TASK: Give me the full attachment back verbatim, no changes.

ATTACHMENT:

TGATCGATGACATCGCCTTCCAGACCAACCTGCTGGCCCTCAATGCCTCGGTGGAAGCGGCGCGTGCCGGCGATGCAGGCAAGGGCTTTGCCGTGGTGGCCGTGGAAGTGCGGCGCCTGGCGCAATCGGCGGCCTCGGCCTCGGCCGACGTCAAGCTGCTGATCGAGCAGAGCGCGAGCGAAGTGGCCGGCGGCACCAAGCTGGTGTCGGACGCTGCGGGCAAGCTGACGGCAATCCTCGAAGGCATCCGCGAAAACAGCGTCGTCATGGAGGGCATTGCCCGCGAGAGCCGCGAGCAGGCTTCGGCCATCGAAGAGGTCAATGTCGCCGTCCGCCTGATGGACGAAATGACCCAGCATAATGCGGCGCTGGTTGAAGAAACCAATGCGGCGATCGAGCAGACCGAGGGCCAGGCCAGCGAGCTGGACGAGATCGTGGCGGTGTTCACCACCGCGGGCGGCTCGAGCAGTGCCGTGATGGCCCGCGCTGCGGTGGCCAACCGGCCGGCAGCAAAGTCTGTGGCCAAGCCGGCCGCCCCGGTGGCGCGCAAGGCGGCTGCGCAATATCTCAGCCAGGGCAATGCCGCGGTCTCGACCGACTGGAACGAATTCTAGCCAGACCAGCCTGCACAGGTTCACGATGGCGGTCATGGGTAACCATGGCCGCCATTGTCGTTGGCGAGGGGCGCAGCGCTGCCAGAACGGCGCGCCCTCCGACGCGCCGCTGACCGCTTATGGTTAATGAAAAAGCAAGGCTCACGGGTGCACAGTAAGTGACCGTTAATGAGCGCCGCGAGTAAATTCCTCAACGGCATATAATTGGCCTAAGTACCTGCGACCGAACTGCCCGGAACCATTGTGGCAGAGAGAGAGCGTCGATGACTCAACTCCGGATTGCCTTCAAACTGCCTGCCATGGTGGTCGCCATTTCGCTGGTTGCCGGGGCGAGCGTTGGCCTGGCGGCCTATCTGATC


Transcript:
TGATCGATGACATCGCCTTCCAGACCAACCTGCTGGCCCTCAATGCCTCGGTGGAAGCGGCGCGTGCCGGCGATGCAGGCAAGGGCTTTGCCGTGGTGGCCGTGGAAGTGCGGCGCCTGGCGCAATCGGCGGCCTCGGCCTCGGCCGACGTCAAGCTGCTGATCGAGCAGAGCGCGAGCGAAGTGGCCGGCGGCACCAAGCTGGTGTCGGACGCTGCGGGCAAGCTGACGGCAATCCTCGAAGGCATCCGCGAAAACAGCGTCGTCATGGAGGGCATTGCCCGCGAGAGCCGCGAGCAGGCTTCGGCCATCGAAGAGGTCAATGTCGCCGTCCGCCTGATGGACGAAATGACCCAGCATAATGCGGCGCTGGTTGAAGAAACCAATGCGGCGATCGAGCAGACCGAGGGCCAGGCCAGCGAGCTGGACGAGATCGTGGCGGTGTTCACCACCGCGGGCGGCTCGAGCAGTGCCGTGATGGCCCGCGCTGCGGTGGCCAACCGGCCGGCAGCAAAGTCTGTGGCCAAGCCGGCCGCCCCGGTGGCGCGCAAGGCGGCTGCGCAATATCTCAGCCAGGGCAATGCCGCGGTCTCGACCGACTGGAACGAATTCTAGCCAGACCAGCCTGCACAGGTTCACGATGGCGGTCATGGGTAACCATGGCCGCCATTGTCGTTGGCGAGGGGCGCAGCGCTGCCAGAACGGCGCGCCCTCCGACGCGCCGCTGACCGCTTATGGTTAATGAAAAAGCAAGGCTCACGGGTGCACAGTAAGTGACCGTTAATGAGCGCCGCGAGTAAATTCCTCAACGGCATATAATTGGCCTAAGTACCTGCGACCGAACTGCCCGGAACCATTGTGGCAGAGAGAGAGCGTCGATGACTCAACTCCGGATTGCCTTCAAACTGCCTGCCATGGTGGTCGCCATTTCGCTGGTTGCCGGGGCGAGCGTTGGCCTGGCGGCCTATCTGATC